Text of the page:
Perhaps fuelled by his brushes with movie stars, Alcott is particularly keen to try acting.

“I’ve already won the golden slam, so let’s try to win an Oscar next – what do you reckon? Whether it’s in acting, whether it’s in the corporate world, whether that is in politics down the track, whatever it is,” Alcott says.

“I’m always open to ideas, but I’m also going to enjoy it and enjoy my life and keep doing what I’m doing,” he adds. “I can’t say I’m going to start enjoying my life, because that’d be lying – I’m always enjoying my life – but mate, I’m really excited about the next chapter, for sure.”

Alcott’s wish for visibility extends far beyond himself. What might come off as a “look-at-me” personality at times is always part of a larger “look-at-us” appeal he’s making on behalf of people with disability in all walks of life.

“Not just in sport: I want more representation of people with disability in boardrooms, in classrooms, in parliaments, in bars, in nightclubs, on airplanes, everywhere,” Alcott says. “And that’s why I’ll keep trying to change perceptions by showing people. The best way to do it is show it through lived experience and to leverage what you’ve got to get that opportunity. When you’ve got that opportunity to play on Rod Laver [Arena] for the first time, you fucking dominate it and then they can’t not put you on TV. They can’t not use you.”

Craig Tiley, the Australian Open tournament director and Tennis Australia chief executive, has showcased Alcott with increasing frequency for years, quickly grasping his appeal beyond an ability to swing a racquet.

“He has a magnificent ability to engage with people,” Tiley says of Alcott. “So his star potential is in his athleticism, but also in his attitude.”

Alcott said his attitude included an insistence on equality upon his arrival into tennis, where he sensed the power of being showcased alongside able-bodied stars. That demand for belonging, Alcott believes, earned him immediate respect from Tiley and others at Tennis Australia.

“When I came from basketball to tennis, I said I’m only doing this if you treat me like Ash Barty, like Sam Stosur, like Lleyton Hewitt, like Pat Rafter – like I’m a professional tennis player, first and foremost, who just happens to have a disability,” he says. “And [Tennis Australia] said yes. Did we think it was going to explode into the juggernaut that we’ve done together? Of course not. I’m forever grateful for the way that they’ve treated and respected me and backed me. And the reason that they’re putting us front and centre on Rod Laver Arena in the prime time is not just for the warm, fuzzy feeling; it’s because it’s a good business decision for them as well.”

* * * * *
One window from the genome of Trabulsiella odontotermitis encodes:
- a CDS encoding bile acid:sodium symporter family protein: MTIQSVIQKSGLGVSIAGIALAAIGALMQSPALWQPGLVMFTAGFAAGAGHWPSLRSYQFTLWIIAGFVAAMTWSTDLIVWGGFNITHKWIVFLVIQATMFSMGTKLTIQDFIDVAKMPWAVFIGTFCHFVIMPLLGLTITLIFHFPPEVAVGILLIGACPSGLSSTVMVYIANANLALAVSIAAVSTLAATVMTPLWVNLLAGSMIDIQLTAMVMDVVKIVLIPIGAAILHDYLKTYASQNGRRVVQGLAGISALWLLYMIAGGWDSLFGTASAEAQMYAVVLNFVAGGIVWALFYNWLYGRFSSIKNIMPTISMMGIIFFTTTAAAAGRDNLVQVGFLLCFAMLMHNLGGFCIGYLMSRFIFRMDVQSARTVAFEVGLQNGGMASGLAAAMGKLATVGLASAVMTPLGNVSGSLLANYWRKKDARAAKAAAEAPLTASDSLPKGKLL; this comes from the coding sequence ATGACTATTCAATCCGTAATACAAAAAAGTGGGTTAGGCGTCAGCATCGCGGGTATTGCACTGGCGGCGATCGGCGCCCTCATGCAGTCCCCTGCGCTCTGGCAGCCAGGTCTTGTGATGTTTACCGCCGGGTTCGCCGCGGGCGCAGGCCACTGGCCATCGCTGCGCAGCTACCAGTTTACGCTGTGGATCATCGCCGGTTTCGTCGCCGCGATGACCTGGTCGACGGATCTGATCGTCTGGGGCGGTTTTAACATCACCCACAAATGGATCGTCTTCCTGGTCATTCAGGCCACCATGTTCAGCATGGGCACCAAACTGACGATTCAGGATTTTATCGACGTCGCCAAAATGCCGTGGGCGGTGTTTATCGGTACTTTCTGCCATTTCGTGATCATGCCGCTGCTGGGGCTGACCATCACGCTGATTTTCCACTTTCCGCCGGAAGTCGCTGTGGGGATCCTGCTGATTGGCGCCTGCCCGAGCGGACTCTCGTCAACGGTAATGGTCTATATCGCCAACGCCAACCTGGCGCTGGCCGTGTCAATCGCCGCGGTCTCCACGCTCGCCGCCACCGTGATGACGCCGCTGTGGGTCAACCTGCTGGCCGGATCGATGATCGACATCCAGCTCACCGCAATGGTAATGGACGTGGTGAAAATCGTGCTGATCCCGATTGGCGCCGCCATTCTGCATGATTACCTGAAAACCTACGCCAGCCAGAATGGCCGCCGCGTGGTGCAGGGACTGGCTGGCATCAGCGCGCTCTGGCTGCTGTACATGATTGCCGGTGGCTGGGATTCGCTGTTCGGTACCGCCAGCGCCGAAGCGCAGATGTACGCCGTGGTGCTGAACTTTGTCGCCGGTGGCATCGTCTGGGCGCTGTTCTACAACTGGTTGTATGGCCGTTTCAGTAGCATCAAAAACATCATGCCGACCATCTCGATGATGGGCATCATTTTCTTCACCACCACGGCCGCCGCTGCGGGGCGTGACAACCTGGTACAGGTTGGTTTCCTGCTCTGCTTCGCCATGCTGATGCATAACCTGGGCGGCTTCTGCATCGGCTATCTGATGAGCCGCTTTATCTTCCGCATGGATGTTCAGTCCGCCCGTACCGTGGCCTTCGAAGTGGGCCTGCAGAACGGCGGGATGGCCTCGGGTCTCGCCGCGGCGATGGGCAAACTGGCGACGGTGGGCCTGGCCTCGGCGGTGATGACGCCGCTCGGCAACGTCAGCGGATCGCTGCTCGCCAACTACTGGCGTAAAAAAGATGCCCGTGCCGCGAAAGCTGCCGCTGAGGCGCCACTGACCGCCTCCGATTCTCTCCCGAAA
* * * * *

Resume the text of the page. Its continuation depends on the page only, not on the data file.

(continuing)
The next chapter for wheelchair tennis without Alcott could be a challenging one. Perhaps never before has one star player carried so much of the interest in a competition, but Alcott is also keen to clear a path for others after sweeping up so many of the biggest titles during his career.

“I feel like I’ve done everything I can in tennis,” he says. “It’s time for some other people to get the opportunities I’ve gotten in sport. For so many generations of wheelchair tennis players before me, they didn’t get the recognition they deserve. Even the current tennis players don’t. But I do, and I’m so lucky and grateful for that.”

Joking about singer John Farnham’s endless retirement tours, Alcott promised this Australian Open would be his last, a declaration he made with little melancholy.

“Mate, I’m going to fucking enjoy it,” he says. “I’m going to love it. And to think that they’re all coming to say goodbye will be pretty special, and I’m going to do my best to put on a show – like I do every time.

“I’m bloody excited, to be honest,” he adds. “I haven’t been hit with any sadness or anything yet, I’m just really excited about going out and really enjoying the moment. I am obviously just the luckiest bloke in the whole bloody world, to not only live the life that I live, but have the career that I lived.”

This article was first published in the print edition of The Saturday Paper on Jan 15, 2022 as "Alcott’s prime time".

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Ben Rothenberg is a journalist from Washington, DC. He hosts the No Challenges Remaining podcast and is a senior editor for Racquet magazine.